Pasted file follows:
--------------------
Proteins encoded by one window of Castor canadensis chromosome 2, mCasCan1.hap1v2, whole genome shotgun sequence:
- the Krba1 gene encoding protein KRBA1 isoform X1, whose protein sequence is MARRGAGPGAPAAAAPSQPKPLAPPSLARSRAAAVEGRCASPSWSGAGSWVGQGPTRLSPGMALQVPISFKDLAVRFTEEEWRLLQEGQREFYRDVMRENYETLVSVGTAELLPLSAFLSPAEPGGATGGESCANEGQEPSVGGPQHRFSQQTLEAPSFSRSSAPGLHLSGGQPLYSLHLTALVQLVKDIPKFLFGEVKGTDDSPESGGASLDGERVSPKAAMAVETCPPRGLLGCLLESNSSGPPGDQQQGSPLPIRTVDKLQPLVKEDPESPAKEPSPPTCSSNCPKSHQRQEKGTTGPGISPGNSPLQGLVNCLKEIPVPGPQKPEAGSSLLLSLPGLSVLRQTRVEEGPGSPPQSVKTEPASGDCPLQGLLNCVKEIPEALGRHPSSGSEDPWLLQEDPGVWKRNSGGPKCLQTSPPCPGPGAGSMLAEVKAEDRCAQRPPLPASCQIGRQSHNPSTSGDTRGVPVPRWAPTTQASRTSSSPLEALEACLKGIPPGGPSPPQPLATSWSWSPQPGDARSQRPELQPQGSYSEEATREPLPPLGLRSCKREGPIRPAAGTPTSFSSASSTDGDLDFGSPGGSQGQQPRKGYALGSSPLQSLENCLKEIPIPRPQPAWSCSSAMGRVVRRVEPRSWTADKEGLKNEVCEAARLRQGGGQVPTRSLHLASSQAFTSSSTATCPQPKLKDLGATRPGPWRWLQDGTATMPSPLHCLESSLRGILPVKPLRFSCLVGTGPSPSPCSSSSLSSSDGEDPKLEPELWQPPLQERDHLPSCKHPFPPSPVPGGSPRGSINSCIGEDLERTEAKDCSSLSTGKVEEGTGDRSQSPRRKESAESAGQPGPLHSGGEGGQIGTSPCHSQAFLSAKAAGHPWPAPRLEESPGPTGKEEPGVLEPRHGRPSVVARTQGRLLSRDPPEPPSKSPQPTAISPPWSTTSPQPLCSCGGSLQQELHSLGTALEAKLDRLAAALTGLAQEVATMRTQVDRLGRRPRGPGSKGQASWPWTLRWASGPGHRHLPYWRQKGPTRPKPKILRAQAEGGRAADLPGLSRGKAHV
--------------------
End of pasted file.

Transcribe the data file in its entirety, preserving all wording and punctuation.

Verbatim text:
Proteins encoded by one window of Castor canadensis chromosome 2, mCasCan1.hap1v2, whole genome shotgun sequence:
- the Krba1 gene encoding protein KRBA1 isoform X1, whose protein sequence is MARRGAGPGAPAAAAPSQPKPLAPPSLARSRAAAVEGRCASPSWSGAGSWVGQGPTRLSPGMALQVPISFKDLAVRFTEEEWRLLQEGQREFYRDVMRENYETLVSVGTAELLPLSAFLSPAEPGGATGGESCANEGQEPSVGGPQHRFSQQTLEAPSFSRSSAPGLHLSGGQPLYSLHLTALVQLVKDIPKFLFGEVKGTDDSPESGGASLDGERVSPKAAMAVETCPPRGLLGCLLESNSSGPPGDQQQGSPLPIRTVDKLQPLVKEDPESPAKEPSPPTCSSNCPKSHQRQEKGTTGPGISPGNSPLQGLVNCLKEIPVPGPQKPEAGSSLLLSLPGLSVLRQTRVEEGPGSPPQSVKTEPASGDCPLQGLLNCVKEIPEALGRHPSSGSEDPWLLQEDPGVWKRNSGGPKCLQTSPPCPGPGAGSMLAEVKAEDRCAQRPPLPASCQIGRQSHNPSTSGDTRGVPVPRWAPTTQASRTSSSPLEALEACLKGIPPGGPSPPQPLATSWSWSPQPGDARSQRPELQPQGSYSEEATREPLPPLGLRSCKREGPIRPAAGTPTSFSSASSTDGDLDFGSPGGSQGQQPRKGYALGSSPLQSLENCLKEIPIPRPQPAWSCSSAMGRVVRRVEPRSWTADKEGLKNEVCEAARLRQGGGQVPTRSLHLASSQAFTSSSTATCPQPKLKDLGATRPGPWRWLQDGTATMPSPLHCLESSLRGILPVKPLRFSCLVGTGPSPSPCSSSSLSSSDGEDPKLEPELWQPPLQERDHLPSCKHPFPPSPVPGGSPRGSINSCIGEDLERTEAKDCSSLSTGKVEEGTGDRSQSPRRKESAESAGQPGPLHSGGEGGQIGTSPCHSQAFLSAKAAGHPWPAPRLEESPGPTGKEEPGVLEPRHGRPSVVARTQGRLLSRDPPEPPSKSPQPTAISPPWSTTSPQPLCSCGGSLQQELHSLGTALEAKLDRLAAALTGLAQEVATMRTQVDRLGRRPRGPGSKGQASWPWTLRWASGPGHRHLPYWRQKGPTRPKPKILRAQAEGGRAADLPGLSRGKAHV